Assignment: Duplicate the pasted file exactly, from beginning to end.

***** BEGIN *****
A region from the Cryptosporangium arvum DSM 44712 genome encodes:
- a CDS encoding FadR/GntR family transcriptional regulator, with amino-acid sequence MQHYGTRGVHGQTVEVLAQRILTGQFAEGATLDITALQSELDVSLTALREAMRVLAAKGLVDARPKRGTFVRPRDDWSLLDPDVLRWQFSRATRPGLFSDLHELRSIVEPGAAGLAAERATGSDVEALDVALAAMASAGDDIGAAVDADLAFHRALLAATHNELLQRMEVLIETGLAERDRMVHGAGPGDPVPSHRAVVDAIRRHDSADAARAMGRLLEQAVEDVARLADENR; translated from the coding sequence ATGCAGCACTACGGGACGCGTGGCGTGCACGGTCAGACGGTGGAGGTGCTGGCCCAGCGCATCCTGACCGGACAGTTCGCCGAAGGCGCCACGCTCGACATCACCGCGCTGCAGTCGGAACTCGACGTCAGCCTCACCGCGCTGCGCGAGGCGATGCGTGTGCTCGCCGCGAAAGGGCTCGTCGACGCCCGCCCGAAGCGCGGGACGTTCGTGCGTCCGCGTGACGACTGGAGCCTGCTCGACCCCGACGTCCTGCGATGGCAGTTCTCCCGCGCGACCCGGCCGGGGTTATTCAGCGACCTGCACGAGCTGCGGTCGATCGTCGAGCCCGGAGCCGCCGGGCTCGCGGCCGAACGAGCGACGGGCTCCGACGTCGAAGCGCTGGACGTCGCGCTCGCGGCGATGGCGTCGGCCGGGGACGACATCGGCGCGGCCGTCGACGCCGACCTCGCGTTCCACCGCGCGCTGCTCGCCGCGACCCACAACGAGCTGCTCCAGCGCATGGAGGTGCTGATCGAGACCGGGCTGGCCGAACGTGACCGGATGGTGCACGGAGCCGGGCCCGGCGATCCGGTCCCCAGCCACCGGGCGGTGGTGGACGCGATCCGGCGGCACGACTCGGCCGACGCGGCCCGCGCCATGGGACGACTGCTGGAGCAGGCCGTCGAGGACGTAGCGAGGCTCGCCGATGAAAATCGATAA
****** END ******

A region from the Cryptosporangium arvum DSM 44712 genome encodes:
- a CDS encoding FadR/GntR family transcriptional regulator, with amino-acid sequence MQHYGTRGVHGQTVEVLAQRILTGQFAEGATLDITALQSELDVSLTALREAMRVLAAKGLVDARPKRGTFVRPRDDWSLLDPDVLRWQFSRATRPGLFSDLHELRSIVEPGAAGLAAERATGSDVEALDVALAAMASAGDDIGAAVDADLAFHRALLAATHNELLQRMEVLIETGLAERDRMVHGAGPGDPVPSHRAVVDAIRRHDSADAARAMGRLLEQAVEDVARLADENR; translated from the coding sequence ATGCAGCACTACGGGACGCGTGGCGTGCACGGTCAGACGGTGGAGGTGCTGGCCCAGCGCATCCTGACCGGACAGTTCGCCGAAGGCGCCACGCTCGACATCACCGCGCTGCAGTCGGAACTCGACGTCAGCCTCACCGCGCTGCGCGAGGCGATGCGTGTGCTCGCCGCGAAAGGGCTCGTCGACGCCCGCCCGAAGCGCGGGACGTTCGTGCGTCCGCGTGACGACTGGAGCCTGCTCGACCCCGACGTCCTGCGATGGCAGTTCTCCCGCGCGACCCGGCCGGGGTTATTCAGCGACCTGCACGAGCTGCGGTCGATCGTCGAGCCCGGAGCCGCCGGGCTCGCGGCCGAACGAGCGACGGGCTCCGACGTCGAAGCGCTGGACGTCGCGCTCGCGGCGATGGCGTCGGCCGGGGACGACATCGGCGCGGCCGTCGACGCCGACCTCGCGTTCCACCGCGCGCTGCTCGCCGCGACCCACAACGAGCTGCTCCAGCGCATGGAGGTGCTGATCGAGACCGGGCTGGCCGAACGTGACCGGATGGTGCACGGAGCCGGGCCCGGCGATCCGGTCCCCAGCCACCGGGCGGTGGTGGACGCGATCCGGCGGCACGACTCGGCCGACGCGGCCCGCGCCATGGGACGACTGCTGGAGCAGGCCGTCGAGGACGTAGCGAGGCTCGCCGATGAAAATCGATAA